1. It looks like reducing the amount of iron in our brains could be useful in preventing cognitive decline. It is going to be re-tested in the context of Alzheimer’s. Much of our food has been supplemented from iron. Indeed, actual iron extracted from the ground is mixed with our food (e.g., bread, cereal). We tend to accumulate iron because the body has a hard time excreting iron. Though we need some iron to be healthy, too much iron in some tissues could be harmful.
  2. In Switzerland, a quarter of all clinical trials are never completed, according to a recent article. The article reviews all factors involved in such a high failure rate. Note that these are not mere failures to get scientific results… they are failures to even complete the scientific work. Some of the factors involved are intriguing. For example, if you want to run clinical trials in multiple cities, then you need ethics approvals in each city. Then there is the set of personal incentives which favor competition between researchers rather than broad collaboration.
  3. As men grow older, their testosterone levels fall and this leads, among other things, in muscle loss and sexual difficulties. Magnan observes that some men maintain high levels of testosterone well into old age. My instinct would be to go see these old men and find out how exactly they differ. Is there a genetic component involved?
  4. Kagan believes that we give pills too eagerly to school-age kids. He believes that labelling kids as having a deficit disorder, when their dopamine levels are perfectly fine, is bad for the kids. They are likely to internalize that there is something wrong with them. An interesting point he makes is that the increase number of prescriptions has a financial origin: insurance is likely to cover the cost, so it is free to the parents and to the school. I don’t know why we expect kids to sit at desks all day while listening to what an adult has to say. It does not sound like fun at all!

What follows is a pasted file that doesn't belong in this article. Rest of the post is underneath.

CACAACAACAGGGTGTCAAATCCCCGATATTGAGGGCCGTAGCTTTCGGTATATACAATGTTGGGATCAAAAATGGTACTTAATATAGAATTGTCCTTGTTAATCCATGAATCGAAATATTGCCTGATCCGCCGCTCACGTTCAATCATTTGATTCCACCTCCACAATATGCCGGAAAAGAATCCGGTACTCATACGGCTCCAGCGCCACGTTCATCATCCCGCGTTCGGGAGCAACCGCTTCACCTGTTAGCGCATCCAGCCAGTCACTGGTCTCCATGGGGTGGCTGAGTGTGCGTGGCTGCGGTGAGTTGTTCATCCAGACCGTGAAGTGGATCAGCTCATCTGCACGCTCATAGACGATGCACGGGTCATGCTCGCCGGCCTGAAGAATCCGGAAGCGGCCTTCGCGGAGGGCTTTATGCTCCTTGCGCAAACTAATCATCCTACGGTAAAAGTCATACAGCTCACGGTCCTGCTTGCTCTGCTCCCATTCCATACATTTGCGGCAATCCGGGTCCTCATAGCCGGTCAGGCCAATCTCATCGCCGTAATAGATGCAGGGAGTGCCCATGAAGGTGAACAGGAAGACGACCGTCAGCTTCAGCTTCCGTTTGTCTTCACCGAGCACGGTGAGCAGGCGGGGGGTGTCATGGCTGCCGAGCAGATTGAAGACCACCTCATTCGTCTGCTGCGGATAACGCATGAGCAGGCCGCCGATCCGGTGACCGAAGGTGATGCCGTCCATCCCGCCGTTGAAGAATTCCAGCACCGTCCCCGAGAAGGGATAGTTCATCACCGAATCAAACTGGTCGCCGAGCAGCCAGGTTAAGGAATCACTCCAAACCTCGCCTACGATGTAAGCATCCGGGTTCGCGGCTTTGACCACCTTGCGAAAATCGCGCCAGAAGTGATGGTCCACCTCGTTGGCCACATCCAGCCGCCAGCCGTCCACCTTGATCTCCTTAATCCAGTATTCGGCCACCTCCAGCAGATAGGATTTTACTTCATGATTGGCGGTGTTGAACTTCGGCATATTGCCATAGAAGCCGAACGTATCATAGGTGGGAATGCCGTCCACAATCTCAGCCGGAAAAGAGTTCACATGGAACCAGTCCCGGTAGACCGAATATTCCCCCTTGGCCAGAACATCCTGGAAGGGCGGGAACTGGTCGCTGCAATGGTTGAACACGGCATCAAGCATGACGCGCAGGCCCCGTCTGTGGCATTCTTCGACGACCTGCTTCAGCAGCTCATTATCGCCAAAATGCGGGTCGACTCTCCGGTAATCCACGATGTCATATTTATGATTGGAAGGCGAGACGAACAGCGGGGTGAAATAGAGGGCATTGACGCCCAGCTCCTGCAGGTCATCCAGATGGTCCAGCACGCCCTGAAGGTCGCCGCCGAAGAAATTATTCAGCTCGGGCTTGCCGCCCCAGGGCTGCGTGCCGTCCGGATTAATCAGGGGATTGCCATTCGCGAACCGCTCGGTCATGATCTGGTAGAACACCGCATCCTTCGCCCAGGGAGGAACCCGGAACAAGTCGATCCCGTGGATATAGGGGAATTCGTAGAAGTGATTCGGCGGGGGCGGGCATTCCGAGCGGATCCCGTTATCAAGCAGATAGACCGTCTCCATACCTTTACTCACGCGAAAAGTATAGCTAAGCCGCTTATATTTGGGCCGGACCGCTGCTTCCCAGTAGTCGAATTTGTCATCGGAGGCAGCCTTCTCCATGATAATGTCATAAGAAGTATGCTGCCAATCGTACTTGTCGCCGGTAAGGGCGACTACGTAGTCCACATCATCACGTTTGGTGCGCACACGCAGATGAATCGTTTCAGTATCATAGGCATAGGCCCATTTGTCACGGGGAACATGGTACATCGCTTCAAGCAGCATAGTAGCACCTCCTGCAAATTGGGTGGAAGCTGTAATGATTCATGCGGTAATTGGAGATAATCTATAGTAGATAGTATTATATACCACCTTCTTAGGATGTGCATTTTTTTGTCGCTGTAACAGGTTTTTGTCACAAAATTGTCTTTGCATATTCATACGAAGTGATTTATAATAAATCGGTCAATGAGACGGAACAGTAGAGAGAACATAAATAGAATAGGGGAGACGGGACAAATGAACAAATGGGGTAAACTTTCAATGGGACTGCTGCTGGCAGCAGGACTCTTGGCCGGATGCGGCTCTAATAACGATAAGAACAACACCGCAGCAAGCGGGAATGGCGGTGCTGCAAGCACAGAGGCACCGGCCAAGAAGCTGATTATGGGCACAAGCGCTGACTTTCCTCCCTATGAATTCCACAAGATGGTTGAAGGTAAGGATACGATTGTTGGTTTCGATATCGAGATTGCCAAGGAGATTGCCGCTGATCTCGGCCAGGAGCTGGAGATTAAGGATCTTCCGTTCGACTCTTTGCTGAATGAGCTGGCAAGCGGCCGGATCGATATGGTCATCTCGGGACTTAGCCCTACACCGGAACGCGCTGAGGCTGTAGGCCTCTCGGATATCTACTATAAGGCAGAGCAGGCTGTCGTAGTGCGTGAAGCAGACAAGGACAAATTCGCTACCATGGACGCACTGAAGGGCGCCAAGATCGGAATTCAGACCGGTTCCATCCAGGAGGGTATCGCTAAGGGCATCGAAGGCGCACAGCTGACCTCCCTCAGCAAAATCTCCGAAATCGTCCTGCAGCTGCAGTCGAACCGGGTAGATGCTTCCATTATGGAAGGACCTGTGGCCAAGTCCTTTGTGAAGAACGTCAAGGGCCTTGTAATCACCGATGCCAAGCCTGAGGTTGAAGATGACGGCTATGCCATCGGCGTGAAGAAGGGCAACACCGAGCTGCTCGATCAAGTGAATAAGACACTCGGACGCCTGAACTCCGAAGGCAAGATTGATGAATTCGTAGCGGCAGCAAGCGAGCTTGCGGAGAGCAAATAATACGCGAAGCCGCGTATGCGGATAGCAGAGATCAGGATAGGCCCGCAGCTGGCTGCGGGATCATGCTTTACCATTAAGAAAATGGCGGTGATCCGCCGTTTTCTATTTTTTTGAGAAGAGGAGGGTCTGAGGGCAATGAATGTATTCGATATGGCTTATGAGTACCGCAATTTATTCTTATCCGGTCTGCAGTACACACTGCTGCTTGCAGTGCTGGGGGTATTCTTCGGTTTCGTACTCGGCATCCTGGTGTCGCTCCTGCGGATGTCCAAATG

5. According to Papadimitriou, many of us may not be getting enough vitamin D:

Since 2006, type 1 diabetes in Finland has plateaued and then decreased after the authorities’ decision to fortify dietary milk products with cholecalciferol. The role of vitamin D in innate and adaptive immunity is critical. A statistical error in the estimation of the recommended dietary allowance (RDA) for vitamin D was recently discovered; in a correct analysis of the data used by the Institute of Medicine, it was found that 8895 IU/d was needed for 97.5% of individuals to achieve values ≥50 nmol/L. Another study confirmed that 6201 IU/d was needed to achieve 75 nmol/L and 9122 IU/d was needed to reach 100 nmol/L. The largest meta-analysis ever conducted of studies published between 1966 and 2013 showed that 25-hydroxyvitamin D levels <75 nmol/L may be too low for safety and associated with higher all-cause mortality (…)

  1. The ancient Greeks proved that the only regular polygons that tile are triangles, quadrilaterals and hexagons (as now seen on many a bathroom floor). My wife asked: “how did they prove it?” I don’t know how the Greeks proved it. I lazily looked up the answer online. Here is the gist of it. If you have a regular tiling, you can look at the vertices where different polygons meet, the sum of the angles must be 360 degrees. Then you can look at the inner angles formed by the regular polygons. Hexagons have inner angles of 120 degrees, so three hexagons can meet at a vertex, and their inner angles sum up to 360 degrees. Polygons with more sides have larger inner angles… approaching a flat 180 degrees. Suppose, for example, that two polygons with more than 6 sides meet up with a common vertex, then you sum up the two inner angles and what remains is smaller than the inner angle of the polygons and smaller than 180 degrees. With such arguments, you can construct a formal proof. But that’s not how the Ancient Greeks did it, surely?
  2. In a clinical trial, it was found that consuming twice the recommended amount of proteins improved muscle mass. This suggests that we should eat more proteins.
  3. Doctors trust male surgeons more.